One of the most notable things we did not see during the month was a surge in new infections toward month-end. This shows that efforts to reopen economies in some states have not had an immediate impact on the number of new cases. As a result, hopes are rising that a dreaded second wave of infections may be avoidable if the pace of reopening remains measured.


Economic data indicates the worst may be behind us

Much of the economic data released in May was backward looking and showed the impact anti-coronavirus efforts had on the economy. There are signs the worst of the economic damage may now be behind us, however. Roughly 20.5 million jobs were lost in April, but the pace of layoffs has decreased for eight straight weeks. And, a surprise decline in continuing unemployment claims midmonth suggests workers are going back to their jobs.


Consumer spending was weak during the month. April’s retail sales fell by 16.4 percent. As you can see in Figure 1, this fall in sales is unprecedented in recent history.


Figure 1. Retail Sales, 2007–Present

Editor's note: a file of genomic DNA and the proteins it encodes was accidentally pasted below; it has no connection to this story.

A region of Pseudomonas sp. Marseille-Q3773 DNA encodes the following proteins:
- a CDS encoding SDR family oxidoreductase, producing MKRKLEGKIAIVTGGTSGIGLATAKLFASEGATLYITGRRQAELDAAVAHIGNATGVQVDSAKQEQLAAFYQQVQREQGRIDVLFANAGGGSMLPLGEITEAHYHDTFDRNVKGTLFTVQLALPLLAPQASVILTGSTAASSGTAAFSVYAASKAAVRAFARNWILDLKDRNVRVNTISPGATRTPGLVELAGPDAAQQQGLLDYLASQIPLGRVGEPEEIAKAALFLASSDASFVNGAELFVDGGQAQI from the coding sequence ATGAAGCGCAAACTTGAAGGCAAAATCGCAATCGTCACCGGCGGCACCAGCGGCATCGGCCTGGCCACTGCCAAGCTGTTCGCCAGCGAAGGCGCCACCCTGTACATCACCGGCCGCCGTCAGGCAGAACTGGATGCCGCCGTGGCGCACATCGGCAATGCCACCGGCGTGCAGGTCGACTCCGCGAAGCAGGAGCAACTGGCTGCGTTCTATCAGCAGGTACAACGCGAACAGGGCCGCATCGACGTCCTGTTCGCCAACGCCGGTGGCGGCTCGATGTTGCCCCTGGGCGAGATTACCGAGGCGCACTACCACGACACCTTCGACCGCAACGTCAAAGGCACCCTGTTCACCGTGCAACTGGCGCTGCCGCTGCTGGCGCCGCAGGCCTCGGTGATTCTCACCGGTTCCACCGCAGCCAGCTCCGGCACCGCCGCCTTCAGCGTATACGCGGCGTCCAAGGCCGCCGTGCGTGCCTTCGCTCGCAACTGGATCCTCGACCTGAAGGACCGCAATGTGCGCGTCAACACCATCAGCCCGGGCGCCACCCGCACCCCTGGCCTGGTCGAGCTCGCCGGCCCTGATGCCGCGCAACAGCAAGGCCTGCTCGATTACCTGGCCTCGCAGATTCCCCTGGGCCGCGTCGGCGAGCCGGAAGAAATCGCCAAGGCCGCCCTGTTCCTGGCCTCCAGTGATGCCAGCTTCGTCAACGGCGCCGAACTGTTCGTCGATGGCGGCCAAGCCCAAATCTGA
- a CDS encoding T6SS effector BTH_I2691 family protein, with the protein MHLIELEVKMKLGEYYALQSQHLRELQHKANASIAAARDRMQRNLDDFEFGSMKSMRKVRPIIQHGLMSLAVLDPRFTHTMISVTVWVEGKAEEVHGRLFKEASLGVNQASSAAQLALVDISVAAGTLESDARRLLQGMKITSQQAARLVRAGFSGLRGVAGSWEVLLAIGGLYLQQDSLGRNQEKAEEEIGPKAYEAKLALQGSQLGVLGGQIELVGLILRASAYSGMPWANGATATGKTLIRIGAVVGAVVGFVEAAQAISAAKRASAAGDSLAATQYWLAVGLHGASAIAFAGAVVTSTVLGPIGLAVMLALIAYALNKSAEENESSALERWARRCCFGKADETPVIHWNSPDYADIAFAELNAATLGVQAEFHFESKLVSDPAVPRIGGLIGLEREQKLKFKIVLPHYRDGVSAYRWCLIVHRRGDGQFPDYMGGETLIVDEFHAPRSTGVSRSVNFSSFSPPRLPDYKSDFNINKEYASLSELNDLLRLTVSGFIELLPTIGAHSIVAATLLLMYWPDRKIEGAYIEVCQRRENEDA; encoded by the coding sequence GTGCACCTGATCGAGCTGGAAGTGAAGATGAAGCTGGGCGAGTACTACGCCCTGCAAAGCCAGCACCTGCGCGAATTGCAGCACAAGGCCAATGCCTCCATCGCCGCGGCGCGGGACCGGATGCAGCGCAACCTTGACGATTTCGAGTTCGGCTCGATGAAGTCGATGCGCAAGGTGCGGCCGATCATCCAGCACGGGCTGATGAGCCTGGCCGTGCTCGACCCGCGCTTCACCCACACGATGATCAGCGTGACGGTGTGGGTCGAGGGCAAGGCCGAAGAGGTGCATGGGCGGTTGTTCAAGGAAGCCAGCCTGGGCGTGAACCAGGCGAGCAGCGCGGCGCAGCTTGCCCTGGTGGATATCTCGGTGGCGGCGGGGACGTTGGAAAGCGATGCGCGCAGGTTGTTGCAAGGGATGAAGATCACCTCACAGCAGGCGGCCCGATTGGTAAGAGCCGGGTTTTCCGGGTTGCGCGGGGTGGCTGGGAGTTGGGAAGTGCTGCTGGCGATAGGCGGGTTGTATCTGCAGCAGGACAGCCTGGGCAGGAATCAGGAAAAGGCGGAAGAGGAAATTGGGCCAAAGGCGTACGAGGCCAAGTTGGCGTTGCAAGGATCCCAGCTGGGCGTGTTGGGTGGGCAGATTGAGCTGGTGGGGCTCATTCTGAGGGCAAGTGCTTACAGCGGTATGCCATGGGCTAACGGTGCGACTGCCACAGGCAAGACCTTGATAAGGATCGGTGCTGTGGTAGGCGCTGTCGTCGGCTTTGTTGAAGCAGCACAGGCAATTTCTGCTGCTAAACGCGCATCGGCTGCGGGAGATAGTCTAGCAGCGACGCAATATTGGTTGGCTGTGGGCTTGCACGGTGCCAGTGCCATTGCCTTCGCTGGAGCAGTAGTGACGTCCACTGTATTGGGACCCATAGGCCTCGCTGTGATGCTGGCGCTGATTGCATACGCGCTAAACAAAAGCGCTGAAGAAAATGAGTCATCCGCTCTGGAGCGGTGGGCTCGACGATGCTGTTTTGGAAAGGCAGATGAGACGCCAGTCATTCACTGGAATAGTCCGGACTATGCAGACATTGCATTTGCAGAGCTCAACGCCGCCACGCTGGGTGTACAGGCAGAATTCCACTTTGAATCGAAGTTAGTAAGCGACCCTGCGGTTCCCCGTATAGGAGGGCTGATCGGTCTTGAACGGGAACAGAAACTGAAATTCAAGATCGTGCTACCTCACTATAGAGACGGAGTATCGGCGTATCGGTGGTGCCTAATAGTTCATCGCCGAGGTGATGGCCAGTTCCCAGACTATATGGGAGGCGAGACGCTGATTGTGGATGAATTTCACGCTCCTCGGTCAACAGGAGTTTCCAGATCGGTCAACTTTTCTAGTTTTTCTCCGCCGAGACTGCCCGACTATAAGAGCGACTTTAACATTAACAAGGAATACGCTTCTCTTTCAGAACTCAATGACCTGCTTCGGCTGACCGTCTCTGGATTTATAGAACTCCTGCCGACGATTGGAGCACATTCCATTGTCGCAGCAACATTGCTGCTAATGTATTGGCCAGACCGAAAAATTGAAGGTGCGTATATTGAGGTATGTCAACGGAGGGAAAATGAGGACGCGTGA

Both major measures of consumer confidence increased modestly in May. We’ve also seen increases in restaurant bookings and mobility in places where reopening efforts have begun. Businesses showed some signs of stabilization, with manufacturer and service sector confidence falling by less than expected in April. Core durable goods orders fell by much less than expected as well.


Real risks remain despite continued progress

Although we did not see a surge in coronavirus cases in May, there is still potential for a second wave and a return to shelter-in-place orders. Beyond the effects of the virus on the economy and markets, worsening trade relations between China and the U.S. could cause more volatility. The rising social unrest in the U.S. may have an effect as well.


Markets are currently pricing in a best-case-scenario outlook, so any negative news could rattle investors and drive volatility. With that in mind, maintaining a well-diversified portfolio that matches investor goals and timelines remains the best path forward for most; however, you should consult with your financial advisor if concerns remain.


All information according to Bloomberg, unless stated otherwise.